Instead, the UK will explore options to build its own Global Navigation Satellite System that can help guide military drones, run energy networks and provide essential services for civilian smart phones. It will also work with the US to continue accessing its trusted GPS system.
UK Space Agency (UKSA) is currently leading the work, with the full support of the Ministry of Defence, and any British system will provide both open and encrypted signals, giving it the same range of commercial and security applications as GPS and Galileo.
British Armed Forces were due to have access to Galileo’s encrypted system when it is fully operational in 2026. However the National Cyber Security Centre and Ministry of Defence have concluded it would not be in the UK’s security interests to use the system’s secure elements if it had not been fully involved in their development.
In August, the Prime Minister tasked British engineering and aerospace experts to develop options and set aside £92 million for the plans. Since then over fifty UK companies have expressed interest in the project and a series of key contracts are now being tendered.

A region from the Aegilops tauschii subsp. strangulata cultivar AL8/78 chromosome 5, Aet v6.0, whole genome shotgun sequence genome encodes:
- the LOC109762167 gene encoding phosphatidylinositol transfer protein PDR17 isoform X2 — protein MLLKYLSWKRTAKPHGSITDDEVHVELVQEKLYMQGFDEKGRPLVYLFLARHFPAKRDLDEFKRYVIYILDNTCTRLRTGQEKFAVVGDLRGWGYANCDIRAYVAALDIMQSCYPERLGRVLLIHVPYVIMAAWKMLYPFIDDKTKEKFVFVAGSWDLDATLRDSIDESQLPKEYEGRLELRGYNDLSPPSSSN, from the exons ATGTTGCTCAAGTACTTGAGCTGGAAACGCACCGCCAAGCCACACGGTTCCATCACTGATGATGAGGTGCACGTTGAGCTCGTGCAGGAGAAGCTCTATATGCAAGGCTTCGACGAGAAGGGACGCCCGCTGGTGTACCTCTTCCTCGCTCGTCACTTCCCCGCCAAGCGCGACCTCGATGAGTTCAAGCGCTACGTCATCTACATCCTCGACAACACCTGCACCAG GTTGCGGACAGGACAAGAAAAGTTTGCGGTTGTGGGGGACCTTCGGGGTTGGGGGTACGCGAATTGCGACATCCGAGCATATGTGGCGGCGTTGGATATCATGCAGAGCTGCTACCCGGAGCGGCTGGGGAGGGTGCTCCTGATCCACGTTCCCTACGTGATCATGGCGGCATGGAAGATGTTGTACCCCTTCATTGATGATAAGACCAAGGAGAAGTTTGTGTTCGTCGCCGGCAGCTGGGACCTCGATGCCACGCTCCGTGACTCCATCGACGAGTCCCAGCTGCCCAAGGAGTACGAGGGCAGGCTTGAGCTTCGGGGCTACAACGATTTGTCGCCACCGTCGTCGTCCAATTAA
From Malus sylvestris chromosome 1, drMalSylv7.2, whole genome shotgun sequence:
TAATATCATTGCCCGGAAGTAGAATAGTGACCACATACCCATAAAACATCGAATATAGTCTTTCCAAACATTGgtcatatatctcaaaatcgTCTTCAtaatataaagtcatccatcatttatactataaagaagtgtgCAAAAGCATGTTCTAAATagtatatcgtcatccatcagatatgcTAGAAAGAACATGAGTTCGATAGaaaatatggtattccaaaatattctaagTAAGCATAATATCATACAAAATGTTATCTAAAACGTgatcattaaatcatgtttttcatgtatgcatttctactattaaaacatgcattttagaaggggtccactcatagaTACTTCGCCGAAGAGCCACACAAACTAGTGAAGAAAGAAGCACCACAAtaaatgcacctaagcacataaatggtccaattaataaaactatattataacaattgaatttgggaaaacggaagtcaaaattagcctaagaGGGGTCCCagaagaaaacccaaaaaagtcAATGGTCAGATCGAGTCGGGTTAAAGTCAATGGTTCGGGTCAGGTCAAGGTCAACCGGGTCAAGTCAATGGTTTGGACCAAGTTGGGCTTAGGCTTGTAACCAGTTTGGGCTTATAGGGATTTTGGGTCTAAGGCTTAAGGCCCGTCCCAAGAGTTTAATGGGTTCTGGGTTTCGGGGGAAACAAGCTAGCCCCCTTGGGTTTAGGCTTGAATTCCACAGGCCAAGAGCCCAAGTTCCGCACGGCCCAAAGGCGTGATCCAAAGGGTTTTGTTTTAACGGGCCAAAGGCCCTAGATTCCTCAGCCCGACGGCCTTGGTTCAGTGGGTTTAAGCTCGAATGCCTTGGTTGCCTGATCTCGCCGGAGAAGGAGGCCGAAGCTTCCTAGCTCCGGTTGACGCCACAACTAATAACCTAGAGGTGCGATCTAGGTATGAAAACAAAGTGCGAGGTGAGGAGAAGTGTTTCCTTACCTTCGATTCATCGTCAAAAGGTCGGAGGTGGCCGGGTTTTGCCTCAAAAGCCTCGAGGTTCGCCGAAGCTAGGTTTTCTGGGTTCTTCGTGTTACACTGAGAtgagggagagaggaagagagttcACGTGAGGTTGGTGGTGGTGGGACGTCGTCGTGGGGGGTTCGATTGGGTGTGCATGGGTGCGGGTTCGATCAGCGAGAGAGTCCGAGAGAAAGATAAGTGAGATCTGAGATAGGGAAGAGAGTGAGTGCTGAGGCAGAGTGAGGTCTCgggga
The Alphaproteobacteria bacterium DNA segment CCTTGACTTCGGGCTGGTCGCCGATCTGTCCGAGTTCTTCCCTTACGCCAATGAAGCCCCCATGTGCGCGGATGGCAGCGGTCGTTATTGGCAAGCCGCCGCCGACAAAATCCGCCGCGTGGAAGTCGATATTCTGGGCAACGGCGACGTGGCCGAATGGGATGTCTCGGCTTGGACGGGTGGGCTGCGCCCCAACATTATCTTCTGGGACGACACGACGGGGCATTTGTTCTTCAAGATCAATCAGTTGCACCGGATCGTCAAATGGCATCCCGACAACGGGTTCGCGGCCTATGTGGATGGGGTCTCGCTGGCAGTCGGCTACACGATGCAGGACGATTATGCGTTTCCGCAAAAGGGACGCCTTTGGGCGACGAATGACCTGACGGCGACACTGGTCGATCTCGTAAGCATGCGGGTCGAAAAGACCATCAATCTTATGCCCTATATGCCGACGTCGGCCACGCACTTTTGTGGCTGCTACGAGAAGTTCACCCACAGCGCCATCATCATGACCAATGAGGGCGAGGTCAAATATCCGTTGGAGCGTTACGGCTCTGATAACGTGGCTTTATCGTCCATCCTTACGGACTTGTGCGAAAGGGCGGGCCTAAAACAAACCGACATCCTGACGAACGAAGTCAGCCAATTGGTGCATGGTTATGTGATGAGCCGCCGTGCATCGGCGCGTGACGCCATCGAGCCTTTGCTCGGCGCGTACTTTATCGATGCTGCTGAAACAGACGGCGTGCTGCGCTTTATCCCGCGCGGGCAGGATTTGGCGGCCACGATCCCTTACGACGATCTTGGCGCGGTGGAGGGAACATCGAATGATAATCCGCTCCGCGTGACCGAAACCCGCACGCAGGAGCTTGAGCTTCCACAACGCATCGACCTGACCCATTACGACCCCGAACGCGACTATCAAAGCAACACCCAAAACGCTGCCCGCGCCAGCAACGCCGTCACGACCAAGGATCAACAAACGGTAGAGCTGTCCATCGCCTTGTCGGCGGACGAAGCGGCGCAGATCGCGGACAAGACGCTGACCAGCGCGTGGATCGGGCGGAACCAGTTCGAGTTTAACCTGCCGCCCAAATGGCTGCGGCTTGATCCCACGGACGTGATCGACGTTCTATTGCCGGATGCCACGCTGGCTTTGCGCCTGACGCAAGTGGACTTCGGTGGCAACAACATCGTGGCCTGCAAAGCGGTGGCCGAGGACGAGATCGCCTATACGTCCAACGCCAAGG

The Prime Minister said: “I have been clear from the outset that the UK will remain firmly committed to Europe’s collective security after Brexit.
“But given the Commission’s decision to bar the UK from being fully involved in developing all aspects of Galileo it is only right that we find alternatives.
“I cannot let our Armed Services depend on a system we cannot be sure of. That would not be in our national interest. And as a global player with world-class engineers and steadfast allies around the world we are not short of options.”
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